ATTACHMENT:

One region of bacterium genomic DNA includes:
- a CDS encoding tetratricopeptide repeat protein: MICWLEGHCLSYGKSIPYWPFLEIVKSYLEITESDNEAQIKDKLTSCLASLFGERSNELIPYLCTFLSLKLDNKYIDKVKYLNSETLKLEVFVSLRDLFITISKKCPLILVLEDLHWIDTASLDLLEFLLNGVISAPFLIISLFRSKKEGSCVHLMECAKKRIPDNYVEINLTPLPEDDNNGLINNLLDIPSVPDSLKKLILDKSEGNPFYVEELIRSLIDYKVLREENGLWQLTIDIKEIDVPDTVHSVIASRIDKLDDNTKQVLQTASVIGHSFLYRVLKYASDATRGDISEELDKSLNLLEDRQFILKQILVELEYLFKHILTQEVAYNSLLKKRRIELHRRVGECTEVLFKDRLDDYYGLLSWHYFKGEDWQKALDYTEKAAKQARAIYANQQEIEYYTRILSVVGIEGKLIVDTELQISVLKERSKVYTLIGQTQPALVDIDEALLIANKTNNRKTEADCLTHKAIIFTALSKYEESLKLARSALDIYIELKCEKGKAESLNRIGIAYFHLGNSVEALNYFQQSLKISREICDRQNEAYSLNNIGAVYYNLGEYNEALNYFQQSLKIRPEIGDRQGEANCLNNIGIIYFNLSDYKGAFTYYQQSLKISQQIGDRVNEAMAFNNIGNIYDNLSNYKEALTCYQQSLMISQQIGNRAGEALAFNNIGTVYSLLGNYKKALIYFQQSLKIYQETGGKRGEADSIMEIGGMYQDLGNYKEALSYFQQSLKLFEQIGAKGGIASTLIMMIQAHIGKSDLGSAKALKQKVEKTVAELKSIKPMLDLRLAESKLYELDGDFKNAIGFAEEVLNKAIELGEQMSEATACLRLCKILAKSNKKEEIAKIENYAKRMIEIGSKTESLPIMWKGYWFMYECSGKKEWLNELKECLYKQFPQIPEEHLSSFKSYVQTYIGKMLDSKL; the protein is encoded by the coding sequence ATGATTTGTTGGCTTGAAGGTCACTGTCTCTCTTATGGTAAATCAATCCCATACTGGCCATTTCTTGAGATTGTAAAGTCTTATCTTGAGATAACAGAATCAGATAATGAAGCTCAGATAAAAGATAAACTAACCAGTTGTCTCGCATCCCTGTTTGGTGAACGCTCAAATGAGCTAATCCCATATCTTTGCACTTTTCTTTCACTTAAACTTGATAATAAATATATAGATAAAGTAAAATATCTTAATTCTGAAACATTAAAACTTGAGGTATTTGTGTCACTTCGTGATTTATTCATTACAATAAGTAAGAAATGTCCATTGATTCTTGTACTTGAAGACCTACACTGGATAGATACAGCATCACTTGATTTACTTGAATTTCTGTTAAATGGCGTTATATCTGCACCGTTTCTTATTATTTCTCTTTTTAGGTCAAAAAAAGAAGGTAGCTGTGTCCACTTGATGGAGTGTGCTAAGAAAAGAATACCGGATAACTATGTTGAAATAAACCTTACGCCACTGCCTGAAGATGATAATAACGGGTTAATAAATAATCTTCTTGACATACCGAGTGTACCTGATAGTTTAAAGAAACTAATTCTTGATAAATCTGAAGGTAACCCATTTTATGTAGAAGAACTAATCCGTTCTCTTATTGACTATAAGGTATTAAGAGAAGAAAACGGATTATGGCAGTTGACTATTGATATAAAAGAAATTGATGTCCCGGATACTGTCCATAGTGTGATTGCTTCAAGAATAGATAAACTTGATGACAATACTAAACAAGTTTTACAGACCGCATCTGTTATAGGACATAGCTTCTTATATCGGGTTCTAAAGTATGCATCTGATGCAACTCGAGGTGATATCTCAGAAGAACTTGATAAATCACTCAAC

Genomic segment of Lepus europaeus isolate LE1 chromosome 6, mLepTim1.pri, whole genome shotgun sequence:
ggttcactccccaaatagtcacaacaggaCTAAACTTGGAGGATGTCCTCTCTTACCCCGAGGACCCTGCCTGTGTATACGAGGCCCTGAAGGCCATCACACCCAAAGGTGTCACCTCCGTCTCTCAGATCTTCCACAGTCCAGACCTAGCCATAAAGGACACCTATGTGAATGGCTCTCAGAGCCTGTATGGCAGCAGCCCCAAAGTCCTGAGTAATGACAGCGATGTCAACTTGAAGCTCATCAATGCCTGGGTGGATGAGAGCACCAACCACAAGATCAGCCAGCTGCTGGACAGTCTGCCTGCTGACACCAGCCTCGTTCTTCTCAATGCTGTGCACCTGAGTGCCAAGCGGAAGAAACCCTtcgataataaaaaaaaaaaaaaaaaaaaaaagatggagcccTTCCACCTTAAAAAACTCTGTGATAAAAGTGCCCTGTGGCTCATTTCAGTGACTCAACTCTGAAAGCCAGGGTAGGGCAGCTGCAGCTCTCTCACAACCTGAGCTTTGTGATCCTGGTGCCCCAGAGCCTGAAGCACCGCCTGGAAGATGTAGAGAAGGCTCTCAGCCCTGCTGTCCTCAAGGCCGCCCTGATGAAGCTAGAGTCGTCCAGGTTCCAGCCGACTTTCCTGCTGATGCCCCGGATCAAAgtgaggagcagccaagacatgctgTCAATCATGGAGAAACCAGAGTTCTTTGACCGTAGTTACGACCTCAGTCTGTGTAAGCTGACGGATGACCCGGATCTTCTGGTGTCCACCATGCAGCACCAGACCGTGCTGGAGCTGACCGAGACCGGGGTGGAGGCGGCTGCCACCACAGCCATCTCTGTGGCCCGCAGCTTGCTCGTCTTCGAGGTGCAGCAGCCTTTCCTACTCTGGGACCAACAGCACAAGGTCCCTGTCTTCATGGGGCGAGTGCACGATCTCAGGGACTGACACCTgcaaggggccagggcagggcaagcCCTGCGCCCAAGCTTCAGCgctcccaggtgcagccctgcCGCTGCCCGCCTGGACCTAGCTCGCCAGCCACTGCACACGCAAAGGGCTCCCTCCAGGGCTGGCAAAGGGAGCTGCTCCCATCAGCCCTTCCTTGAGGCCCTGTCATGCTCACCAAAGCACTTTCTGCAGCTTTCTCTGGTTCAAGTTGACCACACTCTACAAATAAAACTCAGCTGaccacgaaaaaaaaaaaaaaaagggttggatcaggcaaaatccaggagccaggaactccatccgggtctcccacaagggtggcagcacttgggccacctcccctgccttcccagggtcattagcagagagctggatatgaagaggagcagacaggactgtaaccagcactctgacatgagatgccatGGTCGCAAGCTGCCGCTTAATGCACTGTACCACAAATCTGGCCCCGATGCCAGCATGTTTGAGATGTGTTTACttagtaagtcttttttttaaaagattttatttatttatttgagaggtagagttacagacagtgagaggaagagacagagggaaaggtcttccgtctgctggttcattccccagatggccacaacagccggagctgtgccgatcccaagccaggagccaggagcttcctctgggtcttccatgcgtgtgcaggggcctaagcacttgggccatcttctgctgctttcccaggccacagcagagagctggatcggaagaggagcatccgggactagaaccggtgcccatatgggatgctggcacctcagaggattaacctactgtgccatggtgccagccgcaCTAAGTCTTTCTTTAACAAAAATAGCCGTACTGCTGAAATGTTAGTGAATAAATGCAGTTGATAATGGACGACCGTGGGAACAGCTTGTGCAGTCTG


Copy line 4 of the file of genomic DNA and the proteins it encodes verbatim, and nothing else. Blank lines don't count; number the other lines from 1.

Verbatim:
ggttcactccccaaatagtcacaacaggaCTAAACTTGGAGGATGTCCTCTCTTACCCCGAGGACCCTGCCTGTGTATACGAGGCCCTGAAGGCCATCACACCCAAAGGTGTCACCTCCGTCTCTCAGATCTTCCACAGTCCAGACCTAGCCATAAAGGACACCTATGTGAATGGCTCTCAGAGCCTGTATGGCAGCAGCCCCAAAGTCCTGAGTAATGACAGCGATGTCAACTTGAAGCTCATCAATGCCTGGGTGGATGAGAGCACCAACCACAAGATCAGCCAGCTGCTGGACAGTCTGCCTGCTGACACCAGCCTCGTTCTTCTCAATGCTGTGCACCTGAGTGCCAAGCGGAAGAAACCCTtcgataataaaaaaaaaaaaaaaaaaaaaaagatggagcccTTCCACCTTAAAAAACTCTGTGATAAAAGTGCCCTGTGGCTCATTTCAGTGACTCAACTCTGAAAGCCAGGGTAGGGCAGCTGCAGCTCTCTCACAACCTGAGCTTTGTGATCCTGGTGCCCCAGAGCCTGAAGCACCGCCTGGAAGATGTAGAGAAGGCTCTCAGCCCTGCTGTCCTCAAGGCCGCCCTGATGAAGCTAGAGTCGTCCAGGTTCCAGCCGACTTTCCTGCTGATGCCCCGGATCAAAgtgaggagcagccaagacatgctgTCAATCATGGAGAAACCAGAGTTCTTTGACCGTAGTTACGACCTCAGTCTGTGTAAGCTGACGGATGACCCGGATCTTCTGGTGTCCACCATGCAGCACCAGACCGTGCTGGAGCTGACCGAGACCGGGGTGGAGGCGGCTGCCACCACAGCCATCTCTGTGGCCCGCAGCTTGCTCGTCTTCGAGGTGCAGCAGCCTTTCCTACTCTGGGACCAACAGCACAAGGTCCCTGTCTTCATGGGGCGAGTGCACGATCTCAGGGACTGACACCTgcaaggggccagggcagggcaagcCCTGCGCCCAAGCTTCAGCgctcccaggtgcagccctgcCGCTGCCCGCCTGGACCTAGCTCGCCAGCCACTGCACACGCAAAGGGCTCCCTCCAGGGCTGGCAAAGGGAGCTGCTCCCATCAGCCCTTCCTTGAGGCCCTGTCATGCTCACCAAAGCACTTTCTGCAGCTTTCTCTGGTTCAAGTTGACCACACTCTACAAATAAAACTCAGCTGaccacgaaaaaaaaaaaaaaaagggttggatcaggcaaaatccaggagccaggaactccatccgggtctcccacaagggtggcagcacttgggccacctcccctgccttcccagggtcattagcagagagctggatatgaagaggagcagacaggactgtaaccagcactctgacatgagatgccatGGTCGCAAGCTGCCGCTTAATGCACTGTACCACAAATCTGGCCCCGATGCCAGCATGTTTGAGATGTGTTTACttagtaagtcttttttttaaaagattttatttatttatttgagaggtagagttacagacagtgagaggaagagacagagggaaaggtcttccgtctgctggttcattccccagatggccacaacagccggagctgtgccgatcccaagccaggagccaggagcttcctctgggtcttccatgcgtgtgcaggggcctaagcacttgggccatcttctgctgctttcccaggccacagcagagagctggatcggaagaggagcatccgggactagaaccggtgcccatatgggatgctggcacctcagaggattaacctactgtgccatggtgccagccgcaCTAAGTCTTTCTTTAACAAAAATAGCCGTACTGCTGAAATGTTAGTGAATAAATGCAGTTGATAATGGACGACCGTGGGAACAGCTTGTGCAGTCTG